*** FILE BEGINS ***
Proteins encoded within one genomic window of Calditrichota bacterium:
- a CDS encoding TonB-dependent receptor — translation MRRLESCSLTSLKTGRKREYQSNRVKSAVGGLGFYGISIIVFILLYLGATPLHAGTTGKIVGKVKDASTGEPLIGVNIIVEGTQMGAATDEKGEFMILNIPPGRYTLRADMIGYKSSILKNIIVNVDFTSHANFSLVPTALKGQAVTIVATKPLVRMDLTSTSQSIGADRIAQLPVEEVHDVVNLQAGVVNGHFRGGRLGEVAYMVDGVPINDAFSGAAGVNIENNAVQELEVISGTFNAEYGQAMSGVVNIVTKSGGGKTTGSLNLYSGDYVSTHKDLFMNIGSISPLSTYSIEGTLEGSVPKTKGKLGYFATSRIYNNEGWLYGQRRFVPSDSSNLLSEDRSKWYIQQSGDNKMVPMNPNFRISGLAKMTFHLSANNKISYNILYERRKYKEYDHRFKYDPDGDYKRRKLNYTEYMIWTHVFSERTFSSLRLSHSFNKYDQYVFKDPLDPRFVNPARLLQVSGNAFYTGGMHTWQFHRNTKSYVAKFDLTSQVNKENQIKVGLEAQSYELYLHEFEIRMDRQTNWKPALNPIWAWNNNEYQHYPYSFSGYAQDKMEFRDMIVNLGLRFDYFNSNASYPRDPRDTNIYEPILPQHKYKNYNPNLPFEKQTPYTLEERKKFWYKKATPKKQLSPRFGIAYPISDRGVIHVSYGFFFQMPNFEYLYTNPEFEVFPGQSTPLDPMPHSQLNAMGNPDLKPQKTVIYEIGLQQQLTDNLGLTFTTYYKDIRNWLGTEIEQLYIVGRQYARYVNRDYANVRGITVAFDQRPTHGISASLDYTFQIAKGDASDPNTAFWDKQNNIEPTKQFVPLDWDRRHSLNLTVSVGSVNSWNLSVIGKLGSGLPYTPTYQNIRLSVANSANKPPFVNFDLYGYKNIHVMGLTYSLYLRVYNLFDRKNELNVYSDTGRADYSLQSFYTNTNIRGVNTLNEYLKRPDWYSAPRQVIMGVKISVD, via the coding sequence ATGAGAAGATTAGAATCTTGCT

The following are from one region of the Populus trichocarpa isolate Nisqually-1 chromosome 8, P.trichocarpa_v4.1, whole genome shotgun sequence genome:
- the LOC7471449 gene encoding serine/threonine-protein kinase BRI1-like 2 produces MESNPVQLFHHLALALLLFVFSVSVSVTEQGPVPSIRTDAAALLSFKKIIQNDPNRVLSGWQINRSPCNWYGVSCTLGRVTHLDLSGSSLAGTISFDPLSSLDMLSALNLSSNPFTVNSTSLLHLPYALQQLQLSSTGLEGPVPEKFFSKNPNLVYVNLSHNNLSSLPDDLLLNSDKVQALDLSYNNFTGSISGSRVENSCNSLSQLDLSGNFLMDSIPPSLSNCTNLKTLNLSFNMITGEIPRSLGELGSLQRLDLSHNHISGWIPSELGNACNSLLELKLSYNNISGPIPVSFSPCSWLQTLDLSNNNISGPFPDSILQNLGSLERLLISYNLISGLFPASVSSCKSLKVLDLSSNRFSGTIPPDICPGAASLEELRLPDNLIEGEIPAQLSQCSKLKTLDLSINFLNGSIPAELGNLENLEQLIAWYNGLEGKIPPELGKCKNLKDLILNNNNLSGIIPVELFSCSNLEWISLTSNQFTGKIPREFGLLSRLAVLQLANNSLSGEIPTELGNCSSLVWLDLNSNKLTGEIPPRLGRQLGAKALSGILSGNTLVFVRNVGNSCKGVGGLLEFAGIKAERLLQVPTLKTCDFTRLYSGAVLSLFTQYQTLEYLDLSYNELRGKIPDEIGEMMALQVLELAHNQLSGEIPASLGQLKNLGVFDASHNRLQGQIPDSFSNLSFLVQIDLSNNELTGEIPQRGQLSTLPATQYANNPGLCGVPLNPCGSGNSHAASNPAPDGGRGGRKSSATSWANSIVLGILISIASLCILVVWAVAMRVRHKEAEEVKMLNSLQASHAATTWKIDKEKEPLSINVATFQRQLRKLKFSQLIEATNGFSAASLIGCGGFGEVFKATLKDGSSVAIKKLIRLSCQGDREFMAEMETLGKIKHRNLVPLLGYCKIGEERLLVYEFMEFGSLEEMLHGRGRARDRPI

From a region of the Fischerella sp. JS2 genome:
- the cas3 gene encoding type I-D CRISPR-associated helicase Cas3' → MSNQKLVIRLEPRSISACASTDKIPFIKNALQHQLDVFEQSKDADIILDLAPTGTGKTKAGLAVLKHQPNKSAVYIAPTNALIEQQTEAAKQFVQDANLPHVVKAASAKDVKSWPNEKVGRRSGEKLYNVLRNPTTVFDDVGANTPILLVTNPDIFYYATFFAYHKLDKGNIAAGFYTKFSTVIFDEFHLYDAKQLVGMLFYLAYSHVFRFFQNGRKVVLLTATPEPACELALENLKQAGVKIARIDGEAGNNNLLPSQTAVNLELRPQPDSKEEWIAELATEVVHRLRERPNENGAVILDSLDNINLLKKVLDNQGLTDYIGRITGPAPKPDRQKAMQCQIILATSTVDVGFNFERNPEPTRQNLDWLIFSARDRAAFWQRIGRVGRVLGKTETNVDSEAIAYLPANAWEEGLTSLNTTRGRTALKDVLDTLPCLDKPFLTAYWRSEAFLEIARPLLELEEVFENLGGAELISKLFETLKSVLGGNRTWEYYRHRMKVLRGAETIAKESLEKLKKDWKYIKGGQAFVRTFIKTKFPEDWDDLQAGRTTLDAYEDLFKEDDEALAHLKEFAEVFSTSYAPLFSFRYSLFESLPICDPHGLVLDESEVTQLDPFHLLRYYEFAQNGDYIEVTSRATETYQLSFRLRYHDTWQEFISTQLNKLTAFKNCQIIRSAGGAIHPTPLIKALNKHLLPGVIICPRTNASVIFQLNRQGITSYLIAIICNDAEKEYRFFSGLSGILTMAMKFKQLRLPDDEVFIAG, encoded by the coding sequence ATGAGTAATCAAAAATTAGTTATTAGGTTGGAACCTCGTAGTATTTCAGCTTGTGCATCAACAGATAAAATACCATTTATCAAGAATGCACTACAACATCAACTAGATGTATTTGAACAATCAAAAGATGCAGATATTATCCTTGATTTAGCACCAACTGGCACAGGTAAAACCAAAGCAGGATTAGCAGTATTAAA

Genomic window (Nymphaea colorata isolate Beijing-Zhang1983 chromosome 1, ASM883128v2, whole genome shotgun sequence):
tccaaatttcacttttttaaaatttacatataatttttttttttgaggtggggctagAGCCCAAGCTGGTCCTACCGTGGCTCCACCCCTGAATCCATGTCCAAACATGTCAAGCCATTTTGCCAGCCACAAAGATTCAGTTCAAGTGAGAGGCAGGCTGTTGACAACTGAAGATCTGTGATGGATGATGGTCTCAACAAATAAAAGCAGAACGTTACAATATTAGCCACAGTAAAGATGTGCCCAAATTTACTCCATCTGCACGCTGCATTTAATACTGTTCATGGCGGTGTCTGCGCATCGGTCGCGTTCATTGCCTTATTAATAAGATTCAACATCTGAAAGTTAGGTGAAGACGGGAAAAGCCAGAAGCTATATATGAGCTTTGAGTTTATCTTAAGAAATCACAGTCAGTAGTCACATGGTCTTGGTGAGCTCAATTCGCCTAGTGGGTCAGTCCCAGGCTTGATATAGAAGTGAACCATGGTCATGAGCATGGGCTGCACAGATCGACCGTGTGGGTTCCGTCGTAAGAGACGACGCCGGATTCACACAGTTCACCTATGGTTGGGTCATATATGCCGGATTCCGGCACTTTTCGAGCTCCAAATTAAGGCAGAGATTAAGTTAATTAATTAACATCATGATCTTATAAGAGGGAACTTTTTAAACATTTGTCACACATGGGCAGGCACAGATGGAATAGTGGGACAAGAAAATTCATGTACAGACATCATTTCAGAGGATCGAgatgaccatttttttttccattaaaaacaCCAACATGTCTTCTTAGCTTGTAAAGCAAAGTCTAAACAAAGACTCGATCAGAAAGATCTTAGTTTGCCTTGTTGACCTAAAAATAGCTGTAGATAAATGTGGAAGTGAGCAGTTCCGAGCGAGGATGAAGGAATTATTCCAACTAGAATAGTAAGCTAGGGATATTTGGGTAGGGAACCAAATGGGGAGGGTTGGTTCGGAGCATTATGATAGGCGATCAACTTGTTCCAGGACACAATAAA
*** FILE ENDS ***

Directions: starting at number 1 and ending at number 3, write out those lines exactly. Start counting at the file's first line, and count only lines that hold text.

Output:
Proteins encoded within one genomic window of Calditrichota bacterium:
- a CDS encoding TonB-dependent receptor — translation MRRLESCSLTSLKTGRKREYQSNRVKSAVGGLGFYGISIIVFILLYLGATPLHAGTTGKIVGKVKDASTGEPLIGVNIIVEGTQMGAATDEKGEFMILNIPPGRYTLRADMIGYKSSILKNIIVNVDFTSHANFSLVPTALKGQAVTIVATKPLVRMDLTSTSQSIGADRIAQLPVEEVHDVVNLQAGVVNGHFRGGRLGEVAYMVDGVPINDAFSGAAGVNIENNAVQELEVISGTFNAEYGQAMSGVVNIVTKSGGGKTTGSLNLYSGDYVSTHKDLFMNIGSISPLSTYSIEGTLEGSVPKTKGKLGYFATSRIYNNEGWLYGQRRFVPSDSSNLLSEDRSKWYIQQSGDNKMVPMNPNFRISGLAKMTFHLSANNKISYNILYERRKYKEYDHRFKYDPDGDYKRRKLNYTEYMIWTHVFSERTFSSLRLSHSFNKYDQYVFKDPLDPRFVNPARLLQVSGNAFYTGGMHTWQFHRNTKSYVAKFDLTSQVNKENQIKVGLEAQSYELYLHEFEIRMDRQTNWKPALNPIWAWNNNEYQHYPYSFSGYAQDKMEFRDMIVNLGLRFDYFNSNASYPRDPRDTNIYEPILPQHKYKNYNPNLPFEKQTPYTLEERKKFWYKKATPKKQLSPRFGIAYPISDRGVIHVSYGFFFQMPNFEYLYTNPEFEVFPGQSTPLDPMPHSQLNAMGNPDLKPQKTVIYEIGLQQQLTDNLGLTFTTYYKDIRNWLGTEIEQLYIVGRQYARYVNRDYANVRGITVAFDQRPTHGISASLDYTFQIAKGDASDPNTAFWDKQNNIEPTKQFVPLDWDRRHSLNLTVSVGSVNSWNLSVIGKLGSGLPYTPTYQNIRLSVANSANKPPFVNFDLYGYKNIHVMGLTYSLYLRVYNLFDRKNELNVYSDTGRADYSLQSFYTNTNIRGVNTLNEYLKRPDWYSAPRQVIMGVKISVD, via the coding sequence ATGAGAAGATTAGAATCTTGCT

The following are from one region of the Populus trichocarpa isolate Nisqually-1 chromosome 8, P.trichocarpa_v4.1, whole genome shotgun sequence genome: